“They’re so far
ahead of the
learning the way
—Julie Allegro, Fyrfly Venture Partners
Moneyball, was so impressed by Kitman he signed on as an
adviser. And those are just Sparta’s head-to-head competitors.
There are also a slew of sport-specifc frms using motion
capture, wearable sensors, and other methods to help pitchers,
tennis players, or golfers optimize their motions.
Next to 3-D motion capture, Sparta’s technology can seem a
little, well, spartan. Why be content with looking at an athlete
through the soles of his feet when you could be measuring his
whole body? Wagner’s retort: All of the others are gathering
data they don’t know how to interpret. They’re compiling
haystacks instead of fnding needles, and then drawing conclu-
sions no more scientifc than the baby-crawling pitching
guru’s. “That’s a key problem in sports science
right now—it’s more about marketing,” he
says. Wagner points across the gym to
where Daniel Descalso is fying down
an Astro Turf strip used for sprint
workouts. “We could gather force
data on this sprint and everyone
would write stories and talk about
how cool it is. The problem is, it
has no scientifc validity.”
Because Sparta has been mea-
suring one thing and one thing
only in the same way for almost
nine years, Wagner says, its data is
all “clean,” or usable. That mountain
of clean data yields the kind of rigor-
ous insights that not only impress
coaches but also stand up to peer review.
Sparta has turned its data into six scientifc
papers (four published, two pending) on injury risk
factors, more than any of its competitors. The crown jewel is
one published in collaboration with researchers at the famed
Steadman Clinic in Vail, Colorado, showing a correlation
between force-plate patterns and UCL tears, the injury that
costs MLB teams more than any other. The startling conclusion: Pitchers who demonstrate the most drive relative to the
other parts of their jumps blow out their elbows more often.
How is it possible to deduce anything about a pitcher’s
elbow on the basis of how he jumps? “How could you not?”
says Wagner. “There’s a big rubber on the mound for a reason.
People forget that all movement is initiated through the ground.
Even in swimming, races are won or lost in starts and turns,
which are essentially a jump.”
When it comes to the intersection of sports and data, Julie
Allegro, founder and general partner of Fyrfy Venture Partners,
is an unusually discerning critic. At her frm, she focuses on
machine-learning startups with large, proprietary data sets. But
she also grew up in the sports world: Her father, Jim Allegro,
was a founding executive at ESPN. “So everybody sends me all
their sports startups,” she says.
Last July, a friend who is a professor at Stanford business
school told Allegro about a local sports-tech startup she ought
to know about. After bootstrapping for seven years, it was
looking to raise venture capital for the frst time. Allegro
agreed to meet Wagner and liked what she heard. “I know
a lot of companies claim to have proprietary data. But the
volume of data [Sparta] has—that’s a real competitive advan-
tage,” she says. “They’re so far ahead of the competition, and
with machine learning the way it is now, that’s just accelerat-
ing.” With Fyrfy leading the round, Sparta set out to raise
$1 million in seed capital; when it closed the round after a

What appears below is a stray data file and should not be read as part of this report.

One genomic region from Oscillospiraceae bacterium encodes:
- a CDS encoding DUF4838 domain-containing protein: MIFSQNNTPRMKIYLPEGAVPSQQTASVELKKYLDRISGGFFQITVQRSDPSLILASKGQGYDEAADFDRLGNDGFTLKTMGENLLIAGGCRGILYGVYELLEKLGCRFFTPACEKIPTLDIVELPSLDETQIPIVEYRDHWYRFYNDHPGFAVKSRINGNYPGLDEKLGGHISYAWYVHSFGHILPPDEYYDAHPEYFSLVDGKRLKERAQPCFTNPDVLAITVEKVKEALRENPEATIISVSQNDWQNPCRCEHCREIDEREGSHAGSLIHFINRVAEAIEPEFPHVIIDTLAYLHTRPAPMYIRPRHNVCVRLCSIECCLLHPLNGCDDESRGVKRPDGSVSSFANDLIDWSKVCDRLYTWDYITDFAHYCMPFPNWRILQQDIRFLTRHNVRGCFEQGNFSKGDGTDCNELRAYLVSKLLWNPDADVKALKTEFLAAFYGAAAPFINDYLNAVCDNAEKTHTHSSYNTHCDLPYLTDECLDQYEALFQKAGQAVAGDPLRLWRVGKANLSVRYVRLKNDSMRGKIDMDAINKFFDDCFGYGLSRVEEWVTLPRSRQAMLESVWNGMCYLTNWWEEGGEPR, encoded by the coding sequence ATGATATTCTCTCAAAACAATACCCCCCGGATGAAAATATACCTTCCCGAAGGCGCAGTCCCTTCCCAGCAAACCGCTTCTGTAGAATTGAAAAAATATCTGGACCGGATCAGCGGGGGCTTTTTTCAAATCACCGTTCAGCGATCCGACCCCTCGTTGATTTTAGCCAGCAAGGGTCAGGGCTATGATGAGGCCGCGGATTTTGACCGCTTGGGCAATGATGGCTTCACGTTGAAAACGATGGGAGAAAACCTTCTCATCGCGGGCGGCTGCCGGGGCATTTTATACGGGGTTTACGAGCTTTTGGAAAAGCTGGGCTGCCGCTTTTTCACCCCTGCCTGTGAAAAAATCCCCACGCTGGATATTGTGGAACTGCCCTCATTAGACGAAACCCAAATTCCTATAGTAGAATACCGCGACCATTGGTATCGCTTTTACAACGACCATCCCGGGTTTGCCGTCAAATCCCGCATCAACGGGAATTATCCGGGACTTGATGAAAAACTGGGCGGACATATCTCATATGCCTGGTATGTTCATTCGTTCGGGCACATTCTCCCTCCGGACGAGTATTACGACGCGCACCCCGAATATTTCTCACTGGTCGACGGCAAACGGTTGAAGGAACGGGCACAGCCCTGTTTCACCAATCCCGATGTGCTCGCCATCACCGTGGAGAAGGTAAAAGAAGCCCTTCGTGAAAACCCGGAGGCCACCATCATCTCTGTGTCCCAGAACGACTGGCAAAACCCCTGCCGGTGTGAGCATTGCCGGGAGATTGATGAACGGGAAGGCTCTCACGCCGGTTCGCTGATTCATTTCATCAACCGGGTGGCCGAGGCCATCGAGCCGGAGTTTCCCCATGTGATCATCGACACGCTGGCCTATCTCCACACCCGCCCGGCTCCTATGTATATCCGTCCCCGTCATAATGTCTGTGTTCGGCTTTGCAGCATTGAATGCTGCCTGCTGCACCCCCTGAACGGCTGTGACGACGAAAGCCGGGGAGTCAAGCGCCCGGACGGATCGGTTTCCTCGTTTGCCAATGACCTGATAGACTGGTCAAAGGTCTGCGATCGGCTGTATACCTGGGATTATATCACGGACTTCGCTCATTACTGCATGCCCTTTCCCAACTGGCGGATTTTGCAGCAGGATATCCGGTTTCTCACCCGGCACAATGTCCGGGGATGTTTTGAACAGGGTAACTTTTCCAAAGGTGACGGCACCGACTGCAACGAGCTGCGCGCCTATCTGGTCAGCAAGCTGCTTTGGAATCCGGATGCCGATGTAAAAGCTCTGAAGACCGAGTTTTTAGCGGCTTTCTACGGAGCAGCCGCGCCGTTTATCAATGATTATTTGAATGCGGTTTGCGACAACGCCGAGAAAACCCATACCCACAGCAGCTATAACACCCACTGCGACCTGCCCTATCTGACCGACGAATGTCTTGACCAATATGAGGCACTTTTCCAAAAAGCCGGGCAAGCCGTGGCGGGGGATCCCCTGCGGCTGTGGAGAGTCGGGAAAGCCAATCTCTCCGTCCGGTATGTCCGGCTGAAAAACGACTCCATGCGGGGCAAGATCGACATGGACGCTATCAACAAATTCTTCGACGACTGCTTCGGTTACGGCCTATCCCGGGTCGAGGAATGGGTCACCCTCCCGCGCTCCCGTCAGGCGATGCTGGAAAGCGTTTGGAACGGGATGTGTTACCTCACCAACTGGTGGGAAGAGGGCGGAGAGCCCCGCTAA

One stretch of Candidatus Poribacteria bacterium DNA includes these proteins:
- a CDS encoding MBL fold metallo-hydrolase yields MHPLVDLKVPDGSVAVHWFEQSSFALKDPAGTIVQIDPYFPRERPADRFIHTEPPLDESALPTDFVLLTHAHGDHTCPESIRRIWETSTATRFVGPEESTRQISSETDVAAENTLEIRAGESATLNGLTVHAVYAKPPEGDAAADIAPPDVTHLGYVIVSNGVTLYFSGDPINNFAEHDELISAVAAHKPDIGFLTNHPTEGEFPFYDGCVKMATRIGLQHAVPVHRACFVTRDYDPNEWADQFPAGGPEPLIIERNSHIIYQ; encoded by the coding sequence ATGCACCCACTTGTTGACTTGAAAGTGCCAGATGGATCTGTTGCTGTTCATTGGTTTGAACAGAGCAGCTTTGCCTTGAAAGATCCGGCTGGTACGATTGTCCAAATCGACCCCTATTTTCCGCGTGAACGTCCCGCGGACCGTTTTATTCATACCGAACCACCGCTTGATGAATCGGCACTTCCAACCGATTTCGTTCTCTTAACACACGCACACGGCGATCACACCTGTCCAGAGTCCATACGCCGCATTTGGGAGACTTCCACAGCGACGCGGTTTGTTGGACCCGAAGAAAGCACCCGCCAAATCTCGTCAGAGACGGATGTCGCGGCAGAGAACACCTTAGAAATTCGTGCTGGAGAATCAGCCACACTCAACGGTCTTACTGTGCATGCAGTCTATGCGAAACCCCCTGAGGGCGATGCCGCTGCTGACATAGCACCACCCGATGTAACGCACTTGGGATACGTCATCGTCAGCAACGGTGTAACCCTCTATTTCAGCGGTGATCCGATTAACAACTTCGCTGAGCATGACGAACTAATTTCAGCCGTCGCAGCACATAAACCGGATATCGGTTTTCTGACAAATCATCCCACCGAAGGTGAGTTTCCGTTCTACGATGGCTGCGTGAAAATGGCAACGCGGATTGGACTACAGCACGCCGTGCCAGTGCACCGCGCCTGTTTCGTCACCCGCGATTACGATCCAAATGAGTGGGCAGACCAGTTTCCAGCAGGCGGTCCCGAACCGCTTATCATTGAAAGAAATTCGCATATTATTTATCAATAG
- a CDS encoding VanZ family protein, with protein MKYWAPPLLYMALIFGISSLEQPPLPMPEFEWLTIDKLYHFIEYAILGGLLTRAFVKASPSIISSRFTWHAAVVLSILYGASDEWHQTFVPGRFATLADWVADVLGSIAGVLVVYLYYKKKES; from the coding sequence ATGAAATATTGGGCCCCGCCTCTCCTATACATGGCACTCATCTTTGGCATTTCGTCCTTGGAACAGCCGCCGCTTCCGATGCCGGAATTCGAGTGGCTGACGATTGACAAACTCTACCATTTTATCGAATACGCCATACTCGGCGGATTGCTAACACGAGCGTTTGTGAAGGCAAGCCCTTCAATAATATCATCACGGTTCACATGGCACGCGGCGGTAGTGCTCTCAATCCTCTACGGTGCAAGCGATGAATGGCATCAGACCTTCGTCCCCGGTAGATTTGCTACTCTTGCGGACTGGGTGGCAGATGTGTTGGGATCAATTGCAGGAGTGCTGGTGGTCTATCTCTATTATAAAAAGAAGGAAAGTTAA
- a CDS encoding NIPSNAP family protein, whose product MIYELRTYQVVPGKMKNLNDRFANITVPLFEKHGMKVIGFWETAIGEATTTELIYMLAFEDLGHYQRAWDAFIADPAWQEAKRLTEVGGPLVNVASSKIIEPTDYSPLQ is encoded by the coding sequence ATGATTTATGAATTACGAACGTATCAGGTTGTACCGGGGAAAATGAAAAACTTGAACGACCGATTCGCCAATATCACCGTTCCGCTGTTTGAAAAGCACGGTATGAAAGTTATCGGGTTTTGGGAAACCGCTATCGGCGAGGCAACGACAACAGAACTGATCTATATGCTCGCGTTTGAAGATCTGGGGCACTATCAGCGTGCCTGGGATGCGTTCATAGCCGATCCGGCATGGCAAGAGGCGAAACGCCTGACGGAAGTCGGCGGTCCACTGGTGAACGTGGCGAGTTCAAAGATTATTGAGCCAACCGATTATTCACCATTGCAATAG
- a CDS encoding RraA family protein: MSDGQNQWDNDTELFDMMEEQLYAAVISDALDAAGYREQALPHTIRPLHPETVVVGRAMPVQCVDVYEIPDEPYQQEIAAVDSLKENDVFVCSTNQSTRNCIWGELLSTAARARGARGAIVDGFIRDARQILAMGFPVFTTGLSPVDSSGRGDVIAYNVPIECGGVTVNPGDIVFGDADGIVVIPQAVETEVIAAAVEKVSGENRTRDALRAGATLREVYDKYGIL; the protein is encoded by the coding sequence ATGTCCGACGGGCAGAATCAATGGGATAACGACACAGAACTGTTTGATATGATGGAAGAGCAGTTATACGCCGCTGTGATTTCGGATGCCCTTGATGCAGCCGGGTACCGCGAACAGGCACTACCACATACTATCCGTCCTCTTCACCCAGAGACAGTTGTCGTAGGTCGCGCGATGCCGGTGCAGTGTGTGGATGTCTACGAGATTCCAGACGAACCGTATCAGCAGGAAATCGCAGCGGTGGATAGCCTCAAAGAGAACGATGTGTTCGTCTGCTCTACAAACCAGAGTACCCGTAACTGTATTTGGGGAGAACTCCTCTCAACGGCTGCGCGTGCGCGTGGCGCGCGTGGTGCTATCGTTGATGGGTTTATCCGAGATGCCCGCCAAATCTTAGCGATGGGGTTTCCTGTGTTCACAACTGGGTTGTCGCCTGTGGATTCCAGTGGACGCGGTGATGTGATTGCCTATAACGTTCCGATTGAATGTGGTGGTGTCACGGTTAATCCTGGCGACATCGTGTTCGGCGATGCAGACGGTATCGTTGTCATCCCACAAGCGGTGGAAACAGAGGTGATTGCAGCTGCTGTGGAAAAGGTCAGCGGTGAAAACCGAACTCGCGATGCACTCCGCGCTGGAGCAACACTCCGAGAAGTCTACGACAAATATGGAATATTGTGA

month, it had $2.7 million.
Wagner wanted the money to hire more engineers. Sparta’s
database was growing so big, he says, its machine-learning
platform was having trouble keeping up. “It’s like patching
a roof—you can patch it only so long.” The startup’s Silicon
Valley location is a mixed blessing: Talent abounds,
but competition makes it expensive. Just down
the road in Menlo Park is Facebook, and
Google and Apple aren’t far away either.
“The good thing is I can ofer tickets
to Warriors games,” Wagner says,
the NBA team being a client.
With seven engineers now
operating in-house, a few yards
away from the training area
where famous athletes bench
and squat, Sparta is able to mine
insights that are not only coun-
terintuitive but wholly unex-
pected. For instance, it has found
that white American athletes
beneft more from single-leg squats,
while Dominicans do better with
bilateral ones. No one knows why. But
that’s the beauty of following the data: It
works even if you don’t know why. “We’re just
starting to scratch the surface with ethnicity,” he says.
“We want to continue to get more granular with prescriptions.”
The end goal, Wagner says, is what’s often referred to in
health care as “n of 1 medicine”: completely individualized
treatment. “What about a 32-year-old Caucasian with a
history of hamstring strain who has a .303 batting average?
What does he need?”
Unlike some of its rivals, which have rushed out versions
of their products for the corporate and consumer markets,
Sparta is moving cautiously. It recently started working with
U.S. Special Operations Command, a natural extension from
elite sports. Special forces soldiers, Wagner says, aren’t much
diferent from NFL players, with one big exception: “The
consequences are much greater. Instead of not making the
Super Bowl or getting another contract, you die.”
In another two or three years, Wagner thinks Sparta
will be ready to introduce medical and consumer products.
“Ultimately, our mission is to make sure if there’s a desire
by any individual to be active, there should be no physical
obstacle to that,” he says. With a sizable nest egg for the frst
time, he says, “we’ve got our handcufs of.” Athletes, after
all, belong on the feld—although, for Phil Wagner, life on the
disabled list has worked out pretty well.
JEFF BERCOVICI is Inc.’s San Francisco bureau chief.